Bystander By Jeni Prater


She couldn’t walk a straight
line stone-cold sober, always tracing
with bright eyes salt-marbled swirls
pressed into sidewalks. And now, strungout
and stringing together lines
in her head, she was

The still nights were the most
worrisome. Her evidence rose
above her in streaks — telling,
morphing into
clouds, conspicuous,

To let herself be seen, she said,
was to say something.

To hold her was to hold glossy cortisol
sweat; to know where her mind goes
when she reaches for skin
was to watch her slip
through fingers, unreluctantly—
to watch smoke sink into lungs and
beg for a witness to write
it all down.

By Jeni Prater


Jeni is a queer sexual violence and disability activist and works at the Boston Area Rape Crisis Center on the intersection of these. While she prefers to collect books and elephant trinkets, she has been published in “Of/When,” “Spark,” “Zetetic” and was awarded the Academy of American Poets Prize at Wellesley College, her alma mater.

Cleanse By S.A. Khanum


But I go all knees.
Fold like an ironing board.

Become the corner.
Room myself empty of you.

Jut mountains from my side.
& gather clouds in my mouth.

All feels of charcoal & flint.
All feels of wanting to spark.

But here I am
ship-wrecked, water-logged.

Still the river winding through me.
Still the mountain dweller,


Down the rocks,
at the centre of me

where the women be beating
their linens,

the dye of their veils
bleeding the water—

I say thirst & they say a well.
I say quenched & they say carry on.

I say holy & they say water.
I say why & there is no answer.

By S.A. Khanum


S.A. Khanum is a writer from the UK.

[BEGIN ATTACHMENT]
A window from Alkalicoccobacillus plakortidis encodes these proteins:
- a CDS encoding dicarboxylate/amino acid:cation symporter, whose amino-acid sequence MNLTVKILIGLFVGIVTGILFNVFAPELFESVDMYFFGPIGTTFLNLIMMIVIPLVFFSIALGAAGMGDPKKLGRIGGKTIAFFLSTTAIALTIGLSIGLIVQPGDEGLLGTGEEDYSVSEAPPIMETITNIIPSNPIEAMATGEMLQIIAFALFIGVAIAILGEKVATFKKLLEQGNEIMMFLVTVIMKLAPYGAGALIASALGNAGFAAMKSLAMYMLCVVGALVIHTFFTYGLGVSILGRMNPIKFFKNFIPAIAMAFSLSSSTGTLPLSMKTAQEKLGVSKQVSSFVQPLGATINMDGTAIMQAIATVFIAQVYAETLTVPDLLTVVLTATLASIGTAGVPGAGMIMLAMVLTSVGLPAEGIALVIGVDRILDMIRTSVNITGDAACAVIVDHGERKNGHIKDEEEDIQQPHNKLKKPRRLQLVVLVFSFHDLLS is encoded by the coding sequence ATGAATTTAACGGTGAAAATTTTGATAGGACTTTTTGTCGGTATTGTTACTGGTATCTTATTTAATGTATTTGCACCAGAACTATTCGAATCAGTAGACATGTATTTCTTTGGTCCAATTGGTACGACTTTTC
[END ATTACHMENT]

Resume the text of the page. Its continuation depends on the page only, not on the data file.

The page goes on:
Imagine: We, gangrel of seventeen, have watched
the culling. Born of mirth, of myth, of void,

like Binondo-husked television sets – static overrun
or gorged out in flesh testimonies under broad daylight.

Reminisce your childhood hearth. Recollect all those
that you had once sown. Relive the names of your

forefathers, a withered daughter of mausoleum-turned
sins. We will dive, headlong, steadfast, into strife the

older had set up. This preamble wrung for us to
learn the value of our false degrees, broken industry,

incorrect skin. The world you loathe is led by white
men a thousand miles away. Torment grows a stranger

in the pickings of your skin, so be it that your mother
wonders why you hold your language second-hand.

Paradigm of distrust is my southbound severance,
letting go is easy. Rite runs from the narcos-smoked

world that had been forced on me. Rite runs from
Imus-donned wry, fun and nuanced with the way

it rolls off my tongue, estranged and intermittent of
my own depravities disavowed by diction. Or religion.

Or belief. Or lovers. Seventeen shall march towards
insolence, cutthroat hell laid as we dare to be again.

Seventeen holds the Rite of Genesis, untrusted sons
and malevolent daughters accosted of dead horizon,

evergreen to cheap brown or dollar culture. Though,
perhaps, we are the open for a reason. Anyway, all

my story is afterthought to your political agenda,
anecdotal brief to digress again. Pronounce rite for

once, my hearth filled me whole.

By Chia Amisola